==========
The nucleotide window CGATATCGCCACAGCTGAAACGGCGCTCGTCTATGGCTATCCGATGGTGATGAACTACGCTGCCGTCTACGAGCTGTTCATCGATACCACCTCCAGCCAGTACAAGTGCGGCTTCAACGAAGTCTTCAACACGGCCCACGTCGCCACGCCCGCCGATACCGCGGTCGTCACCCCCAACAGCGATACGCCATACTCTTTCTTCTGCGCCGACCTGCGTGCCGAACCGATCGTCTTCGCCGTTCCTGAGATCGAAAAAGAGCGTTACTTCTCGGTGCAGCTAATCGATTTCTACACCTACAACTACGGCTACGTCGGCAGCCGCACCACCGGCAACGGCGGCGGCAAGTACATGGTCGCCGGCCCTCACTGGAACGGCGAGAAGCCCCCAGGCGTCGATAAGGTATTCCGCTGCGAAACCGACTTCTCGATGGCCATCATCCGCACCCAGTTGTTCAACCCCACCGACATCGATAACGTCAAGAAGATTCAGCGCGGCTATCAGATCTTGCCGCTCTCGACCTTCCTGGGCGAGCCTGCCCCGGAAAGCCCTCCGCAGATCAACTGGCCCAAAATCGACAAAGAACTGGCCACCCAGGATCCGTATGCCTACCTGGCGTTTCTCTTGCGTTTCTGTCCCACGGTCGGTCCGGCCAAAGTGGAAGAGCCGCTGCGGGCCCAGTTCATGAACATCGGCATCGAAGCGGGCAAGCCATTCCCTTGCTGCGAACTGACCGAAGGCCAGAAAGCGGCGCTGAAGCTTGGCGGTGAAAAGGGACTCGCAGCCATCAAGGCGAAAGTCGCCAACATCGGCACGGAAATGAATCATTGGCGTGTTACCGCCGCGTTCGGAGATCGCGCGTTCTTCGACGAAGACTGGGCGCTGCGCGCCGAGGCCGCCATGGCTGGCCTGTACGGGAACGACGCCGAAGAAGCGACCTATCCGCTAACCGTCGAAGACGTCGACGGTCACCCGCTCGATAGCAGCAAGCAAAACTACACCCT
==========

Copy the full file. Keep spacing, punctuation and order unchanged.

The nucleotide window CGATATCGCCACAGCTGAAACGGCGCTCGTCTATGGCTATCCGATGGTGATGAACTACGCTGCCGTCTACGAGCTGTTCATCGATACCACCTCCAGCCAGTACAAGTGCGGCTTCAACGAAGTCTTCAACACGGCCCACGTCGCCACGCCCGCCGATACCGCGGTCGTCACCCCCAACAGCGATACGCCATACTCTTTCTTCTGCGCCGACCTGCGTGCCGAACCGATCGTCTTCGCCGTTCCTGAGATCGAAAAAGAGCGTTACTTCTCGGTGCAGCTAATCGATTTCTACACCTACAACTACGGCTACGTCGGCAGCCGCACCACCGGCAACGGCGGCGGCAAGTACATGGTCGCCGGCCCTCACTGGAACGGCGAGAAGCCCCCAGGCGTCGATAAGGTATTCCGCTGCGAAACCGACTTCTCGATGGCCATCATCCGCACCCAGTTGTTCAACCCCACCGACATCGATAACGTCAAGAAGATTCAGCGCGGCTATCAGATCTTGCCGCTCTCGACCTTCCTGGGCGAGCCTGCCCCGGAAAGCCCTCCGCAGATCAACTGGCCCAAAATCGACAAAGAACTGGCCACCCAGGATCCGTATGCCTACCTGGCGTTTCTCTTGCGTTTCTGTCCCACGGTCGGTCCGGCCAAAGTGGAAGAGCCGCTGCGGGCCCAGTTCATGAACATCGGCATCGAAGCGGGCAAGCCATTCCCTTGCTGCGAACTGACCGAAGGCCAGAAAGCGGCGCTGAAGCTTGGCGGTGAAAAGGGACTCGCAGCCATCAAGGCGAAAGTCGCCAACATCGGCACGGAAATGAATCATTGGCGTGTTACCGCCGCGTTCGGAGATCGCGCGTTCTTCGACGAAGACTGGGCGCTGCGCGCCGAGGCCGCCATGGCTGGCCTGTACGGGAACGACGCCGAAGAAGCGACCTATCCGCTAACCGTCGAAGACGTCGACGGTCACCCGCTCGATAGCAGCAAGCAAAACTACACCCT